Constant-Cost Batched Partial Decryption in Threshold Encryption

Threshold public key encryption schemes distribute secret keys among multiple parties, known as the committee, to reduce reliance on a single trusted entity.
However, existing schemes face inefficiencies as the committee should perform computation and communication for decryption of each individual ciphertext.
As the number of ciphertexts being decrypted per unit of time increases, this can limit the number of committee parties and their decentralization due to increased hardware requirements, heightening the risk of adversarial collusion.
To address this, we introduce tag-based batched threshold encryption (TBTE), which ensures constant computational and communication costs per committee member, independent of the number of ciphertexts being decrypted in batch under distinct decryption policies.
The TBTE scheme is constructed over bilinear groups in the random oracle model and secure in the algebraic group model, assuming the hardness of the $(q_1,q_2)$-discrete logarithm problem and the EAV-security of the symmetric-key encryption scheme.
Evaluation of our implementation demonstrates constant data size, specifically 48 bytes received and 56 bytes sent, and constant execution time for each committee party during decryption, even for various batch sizes up to $2^{20}$.

Mind the Composition of Toffoli Gates: Structural Algebraic Distinguishers of ARADI

This paper reveals a critical flaw in the design of ARADI, a recently proposed low-latency block cipher by NSA researchers -- Patricia Greene, Mark Motley, and Bryan Weeks. The weakness exploits the specific composition of Toffoli gates in the round function of ARADI's nonlinear layer, and it allows the extension of a given algebraic distinguisher to one extra round without any change in the data complexity. More precisely, we show that the cube-sum values, though depending on the secret key bits, are always equal in two of the state words. Such a structural property is difficult to obtain by the direct application of division property and has never been seen before in any state-of-the-art block cipher. We call this structural property \textit{weakly-composed-Toffoli gates}, and introduce a theoretical framework which can describe it in general terms. We present algebraic distinguishers that reach 8 out of 16 rounds of ARADI. Most notably, we show that these distinguishers have better data complexities than the division property-based distinguishers for the same number of rounds. We further investigate whether changing the linear layer or the order of composition of Toffoli gates could avoid this property. We give a negative answer to the same and show that it is impossible to prevent this structural property unless the nonlinear layer is re-designed. As a side result, we provide a key-recovery attack on 10 rounds ARADI with $2^{124}$ data and $2^{177}$ time for a 256-bit key. Our work highlights the significance of security analysis during the cipher design phase, and shows that these strong structural distinguishers could have been avoided during this phase.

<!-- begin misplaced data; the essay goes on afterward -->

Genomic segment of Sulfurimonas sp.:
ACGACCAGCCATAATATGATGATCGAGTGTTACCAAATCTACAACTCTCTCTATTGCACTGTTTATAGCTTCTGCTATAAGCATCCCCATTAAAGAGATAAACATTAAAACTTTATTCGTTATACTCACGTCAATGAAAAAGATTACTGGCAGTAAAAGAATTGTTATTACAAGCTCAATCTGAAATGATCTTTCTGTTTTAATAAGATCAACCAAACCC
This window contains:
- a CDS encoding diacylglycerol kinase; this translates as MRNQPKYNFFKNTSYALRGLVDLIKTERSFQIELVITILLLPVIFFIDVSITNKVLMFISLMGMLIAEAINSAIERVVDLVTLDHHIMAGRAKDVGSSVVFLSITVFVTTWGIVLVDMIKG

Fully-Succinct Arguments over the Integers from First Principles

Succinct arguments of knowledge allow an untrusted prover to establish that they know a witness for an NP relation. Many recent efficient constructions of such schemes work over arithmetic computations expressed in finite fields.
Several common settings, however, have an extremely simple representation when expressed over the integers (e.g., RSA signatures/accumulators, range checks for committed values, computations over rational numbers). Efficient arguments of knowledge working natively over $\mathbb{Z}$ could be applied to such computations without the overhead from emulating integer arithmetic over a finite field.